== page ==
It was midnight at Euston Station. The rain was pouring outside, slicking its way down the carriage windows of the Caledonian Sleeper train. I opened my compartment door, wheeling a hastily packed suitcase behind me – and then I dropped the handle, surprised by the cardboard hamper sitting smugly in the middle of my little bed.
Inside was a midnight feast of epic proportions: a salted caramel teacake, a cocktail in a glass jar, chutneys and pickles, and even a wild venison pie.
Now, it’s not every day that a train ride offers up such deliciousness – but then again, I wasn’t exactly heading off on the most typical of journeys.
To be fair, I should have known what I was in for when a box of marshmallows appeared through my letterbox a few days earlier. On every foamy little square was a colourful Instagram image: the red bricked facade of a Victorian building; a man gleefully riding a jet ski; the hazy blue waters and green hills of a Scottish loch from overhead.
All these activities and locations were part of my itinerary for a weekend spent in Glasgow and the west coast of Scotland – and the fact that they were all edible (at least for now) was a big hint for the overall theme of the trip ahead.
Spending a food-filled weekend in Glasgow
I always make a concerned effort to eat local food when I travel. This is usually a great idea (although occasionally an awful one – like eating tripe from a street stall in the Colombian barrios…), because I’ve found myself learning a great deal about a country through its cuisine; whether it’s chatting to locals about their favourite dishes, asking about where ingredients come from, learning why particular foods are so popular, or simply spending hours getting lost in local markets.
But I’ve never visited a country solely on the premise of its food – and that’s where my weekend jaunt to Glasgow differed. 2015 has been deemed The Year of Food and Drink in Scotland by the Scottish government, so Visit Scotland invited me and a group of lovely ladies to learn just why Scottish gastronomy is so unique.
Now, when someone mentions Scottish cuisine, I immediately think of slices of meaty black pudding, fresh shortbread glistening with sugar, or spiced haggis with a side of neeps and tatties (and let’s face it – I almost always think of whisky). But throughout our weekend in Glasgow, the predominant Scottish fare on offer was seafood.
I’ve always been a seafood fan. From visiting Japan at eight years old and eagerly eating all the sushi I could find to spending my family holidays devouring countless plates of calamari on the Turkish coast, I’ve loved eating fish of every kind.
Well, every kind except one.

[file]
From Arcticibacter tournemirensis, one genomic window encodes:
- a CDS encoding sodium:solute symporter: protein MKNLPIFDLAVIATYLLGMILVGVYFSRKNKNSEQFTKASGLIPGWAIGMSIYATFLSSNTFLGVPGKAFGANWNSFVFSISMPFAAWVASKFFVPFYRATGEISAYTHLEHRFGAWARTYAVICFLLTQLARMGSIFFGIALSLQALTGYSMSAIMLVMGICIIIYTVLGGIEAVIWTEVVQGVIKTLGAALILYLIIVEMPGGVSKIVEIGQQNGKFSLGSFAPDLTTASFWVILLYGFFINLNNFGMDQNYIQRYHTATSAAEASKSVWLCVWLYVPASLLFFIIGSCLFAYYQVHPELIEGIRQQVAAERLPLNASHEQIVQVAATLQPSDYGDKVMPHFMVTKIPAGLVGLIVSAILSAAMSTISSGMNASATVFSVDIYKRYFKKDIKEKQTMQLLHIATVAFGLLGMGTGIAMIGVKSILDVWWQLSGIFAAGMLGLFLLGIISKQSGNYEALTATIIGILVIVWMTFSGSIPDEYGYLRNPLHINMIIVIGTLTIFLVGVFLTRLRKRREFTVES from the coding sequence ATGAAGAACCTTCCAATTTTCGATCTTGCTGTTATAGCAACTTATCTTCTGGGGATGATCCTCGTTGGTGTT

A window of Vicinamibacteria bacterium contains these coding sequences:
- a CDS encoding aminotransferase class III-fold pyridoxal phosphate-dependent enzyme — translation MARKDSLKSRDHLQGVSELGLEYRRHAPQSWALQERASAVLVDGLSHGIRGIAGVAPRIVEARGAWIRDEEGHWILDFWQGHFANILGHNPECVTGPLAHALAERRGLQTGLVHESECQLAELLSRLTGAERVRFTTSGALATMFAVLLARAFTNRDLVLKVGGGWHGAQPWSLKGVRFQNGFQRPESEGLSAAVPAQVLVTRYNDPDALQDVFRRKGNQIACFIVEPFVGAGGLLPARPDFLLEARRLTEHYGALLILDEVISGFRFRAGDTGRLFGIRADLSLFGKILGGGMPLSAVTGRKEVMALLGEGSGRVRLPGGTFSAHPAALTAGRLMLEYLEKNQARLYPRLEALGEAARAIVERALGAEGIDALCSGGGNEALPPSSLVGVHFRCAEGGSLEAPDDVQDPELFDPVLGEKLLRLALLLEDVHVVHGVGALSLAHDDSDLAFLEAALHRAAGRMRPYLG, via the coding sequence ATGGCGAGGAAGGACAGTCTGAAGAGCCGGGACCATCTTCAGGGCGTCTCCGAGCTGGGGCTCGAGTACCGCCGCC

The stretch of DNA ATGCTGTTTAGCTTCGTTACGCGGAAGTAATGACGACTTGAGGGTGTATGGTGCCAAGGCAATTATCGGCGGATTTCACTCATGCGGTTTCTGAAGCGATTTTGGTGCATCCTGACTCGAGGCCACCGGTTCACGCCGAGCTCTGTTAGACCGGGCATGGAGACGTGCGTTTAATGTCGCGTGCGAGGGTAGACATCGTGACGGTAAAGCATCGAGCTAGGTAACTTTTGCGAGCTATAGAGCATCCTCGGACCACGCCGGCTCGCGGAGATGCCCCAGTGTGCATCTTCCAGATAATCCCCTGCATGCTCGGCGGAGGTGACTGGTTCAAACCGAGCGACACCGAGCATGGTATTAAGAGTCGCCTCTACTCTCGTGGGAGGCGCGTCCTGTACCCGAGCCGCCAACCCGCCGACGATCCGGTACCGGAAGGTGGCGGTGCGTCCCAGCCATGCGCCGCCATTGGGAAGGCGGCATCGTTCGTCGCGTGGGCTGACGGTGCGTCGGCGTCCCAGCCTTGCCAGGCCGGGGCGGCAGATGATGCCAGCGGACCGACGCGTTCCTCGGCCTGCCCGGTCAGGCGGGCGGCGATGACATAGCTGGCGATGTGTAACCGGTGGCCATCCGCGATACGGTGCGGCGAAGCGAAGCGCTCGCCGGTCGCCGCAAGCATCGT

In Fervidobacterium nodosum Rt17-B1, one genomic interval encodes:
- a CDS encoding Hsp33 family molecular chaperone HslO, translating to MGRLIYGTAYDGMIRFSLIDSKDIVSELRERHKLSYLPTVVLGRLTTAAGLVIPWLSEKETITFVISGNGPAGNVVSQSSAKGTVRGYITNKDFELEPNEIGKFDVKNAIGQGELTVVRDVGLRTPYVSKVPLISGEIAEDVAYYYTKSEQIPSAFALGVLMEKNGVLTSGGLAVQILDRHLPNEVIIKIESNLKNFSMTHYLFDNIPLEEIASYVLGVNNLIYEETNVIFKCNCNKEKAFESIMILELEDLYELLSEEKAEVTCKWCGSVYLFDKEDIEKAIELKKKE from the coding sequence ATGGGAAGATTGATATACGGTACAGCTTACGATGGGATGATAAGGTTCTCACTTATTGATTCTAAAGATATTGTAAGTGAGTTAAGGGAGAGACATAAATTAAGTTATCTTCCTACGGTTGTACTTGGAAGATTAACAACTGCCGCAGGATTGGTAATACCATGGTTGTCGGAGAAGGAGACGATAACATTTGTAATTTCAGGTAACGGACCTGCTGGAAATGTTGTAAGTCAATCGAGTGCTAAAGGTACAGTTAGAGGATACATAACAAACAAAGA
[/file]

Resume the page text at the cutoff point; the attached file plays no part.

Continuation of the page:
A love of seafood, a hatred of oysters
Ah, oysters. These slimy, slippery, sea-salted creatures have remained my one nemesis of the seafood world, despite my best efforts. I made my first attempt to enjoy them at San Francisco’s Pier 39 at my dad’s suggestion, eyes scrunched tight at the unwelcome sensation of swallowing a mouthful of lumpy, gritty seawater.
Although my dad happily tipped shell after shell into his mouth, I was immediately overwhelmed – and I’ve had no more success on the few occasions that I’ve tried them since.
But when you’re in Scotland, being presented with the freshest and apparently the tastiest of oysters, there’s no refusing. Anyway, I’m older now. Surely this time would be different?
I wandered around the Loch Fyne Food Fair on a sunny Sunday morning, watching gloved fingers deftly shucking the glistening grey crustaceans. People piled their paper plates high with discarded shells, swallowing with evident enjoyment.
Yet sadly enough, the few raw oysters I tipped back simply didn’t do it for me. The taste was too foreign, too strong, and I couldn’t handle swallowing them whole.
Although it was much easier to indulge in the crispy oven-fried ones..!
Happily, there were plenty of other fish on offer, too: wooden boards shining with oak smoked salmon, sweet little capers and twists of lemon; whole trouts on serving platters; lobster claws and crabs legs draped over each other.
And we were lucky enough to dine in some truly ridiculous locations. Treehouse beside a Scottish loch, anyone?
This tree house, which sits in front of the Lodge on Loch Goil, quickly became my newest obsession. There’s just enough room for three arched windows, a small balcony, one long oak table and a wood burning stove. The whole structure moves slightly as the branches sway in the wind; from inside, you can look out at the rolling green hills shrouded in mist, or straight down onto the waters of the loch and imagine what could be hiding beneath the surface.
Or you can just sit back with a glass of wine, a plate piled high with fresh mussels, clams and lobster, and listen to the rain patter onto the wooden roof overhead.
Centuries of Scottish cuisine